The United States-based agricultural firm, Monsanto, has rejected a $62 billion merger offer from the German pharmaceutical and chemicals company, Bayer. The proposal from Bayer that came last week was seen as an effort to strengthen its business in the agriculture sector. Bayer manufactures various agricultural chemicals, such as insecticides and herbicides, besides pharmaceuticals whereas Monsanto is one of the largest suppliers of agricultural seeds globally.
Monsanto on Tuesday hinted at further negotiations with Bayer, expecting a further increase in the offer price. The biotech seed giant said that it is open to further talks with Bayer, the Wall Street Journal (WSJ) reported.
The U.S. firm's Chief Executive and Chairman, Hugh Grant, was quoted by the WSJ as saying that there could be "substantial benefits" to a deal, but the offer "significantly undervalues" Monsanto and doesn't address various risk areas related to the deal, such as potential financing and regulatory hurdles. Monsanto said that its board of directors unanimously viewed Bayer's proposal as "incomplete and financially inadequate," although it remained open to "continued and constructive conversations."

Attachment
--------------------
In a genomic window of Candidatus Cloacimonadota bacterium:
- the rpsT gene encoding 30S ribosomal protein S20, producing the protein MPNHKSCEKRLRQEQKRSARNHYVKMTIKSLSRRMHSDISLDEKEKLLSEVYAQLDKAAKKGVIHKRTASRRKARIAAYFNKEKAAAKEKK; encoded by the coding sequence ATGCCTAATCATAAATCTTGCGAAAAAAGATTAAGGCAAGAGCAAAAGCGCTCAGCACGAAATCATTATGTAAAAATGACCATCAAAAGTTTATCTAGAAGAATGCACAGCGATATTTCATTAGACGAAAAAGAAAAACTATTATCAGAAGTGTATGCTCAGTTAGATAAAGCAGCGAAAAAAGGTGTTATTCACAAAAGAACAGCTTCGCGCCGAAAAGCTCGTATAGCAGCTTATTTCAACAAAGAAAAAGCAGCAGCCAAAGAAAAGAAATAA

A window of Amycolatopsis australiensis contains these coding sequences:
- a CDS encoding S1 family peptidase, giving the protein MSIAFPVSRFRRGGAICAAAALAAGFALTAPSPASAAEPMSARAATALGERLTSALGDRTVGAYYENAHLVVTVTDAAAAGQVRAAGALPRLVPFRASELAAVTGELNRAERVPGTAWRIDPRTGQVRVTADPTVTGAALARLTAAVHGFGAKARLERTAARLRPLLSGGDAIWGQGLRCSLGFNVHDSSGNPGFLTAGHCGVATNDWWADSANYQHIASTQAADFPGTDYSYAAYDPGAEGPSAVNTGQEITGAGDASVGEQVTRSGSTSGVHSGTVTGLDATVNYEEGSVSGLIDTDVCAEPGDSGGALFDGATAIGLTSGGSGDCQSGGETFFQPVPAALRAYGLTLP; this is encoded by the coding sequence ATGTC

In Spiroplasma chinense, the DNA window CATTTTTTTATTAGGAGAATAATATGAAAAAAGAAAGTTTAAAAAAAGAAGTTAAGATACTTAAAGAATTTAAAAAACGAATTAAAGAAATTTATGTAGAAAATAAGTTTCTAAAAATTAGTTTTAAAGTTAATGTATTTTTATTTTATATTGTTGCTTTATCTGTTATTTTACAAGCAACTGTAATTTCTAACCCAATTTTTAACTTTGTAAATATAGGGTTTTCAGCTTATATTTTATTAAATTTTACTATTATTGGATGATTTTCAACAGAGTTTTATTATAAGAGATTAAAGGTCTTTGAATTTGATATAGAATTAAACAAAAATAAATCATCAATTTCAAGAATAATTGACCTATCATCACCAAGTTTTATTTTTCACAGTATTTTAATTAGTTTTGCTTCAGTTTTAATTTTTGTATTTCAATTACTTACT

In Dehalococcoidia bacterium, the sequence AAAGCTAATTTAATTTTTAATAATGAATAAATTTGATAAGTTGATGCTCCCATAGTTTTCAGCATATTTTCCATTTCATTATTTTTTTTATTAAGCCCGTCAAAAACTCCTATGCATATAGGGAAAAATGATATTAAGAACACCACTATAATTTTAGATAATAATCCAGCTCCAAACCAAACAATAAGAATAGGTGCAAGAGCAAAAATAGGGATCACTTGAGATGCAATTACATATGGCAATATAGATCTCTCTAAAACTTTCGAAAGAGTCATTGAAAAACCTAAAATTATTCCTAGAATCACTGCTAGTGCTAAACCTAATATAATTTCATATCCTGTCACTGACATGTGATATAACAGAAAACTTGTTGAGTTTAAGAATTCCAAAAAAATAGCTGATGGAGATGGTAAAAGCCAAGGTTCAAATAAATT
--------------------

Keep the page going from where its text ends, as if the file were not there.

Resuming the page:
Bayer, on the other hand, said that its $122 a share offer to Monsanto "provides full and certain value for Monsanto shareholders" and that it is confident of addressing any potential financing or regulatory challenges, according to the WSJ report.
Analysts reportedly said that Bayer could come up with a higher offer price in order to create what would be the world's largest seed and crop-chemical supplier firm.
Bayer's $62 billion all-cash takeover offer would have been the largest such offer on record, according to Reuters.
Declining crop prices and low agricultural incomes have hit many agro firms in the U.S., which are now looking at mergers and acquisitions.
According to the U.S. Department of Agriculture, the earnings in the agriculture sector in the country are likely to fall to their lowest since 2002.
"The critical thing here is that Monsanto's not in a distressed situation. You're currently at the bottom of the ag cycle, and the net result is that valuations are depressed because of that," Joel Ray, director of research with Davenport Capital Management LLC, which owns Monsanto shares, was quoted by the WSJ as saying.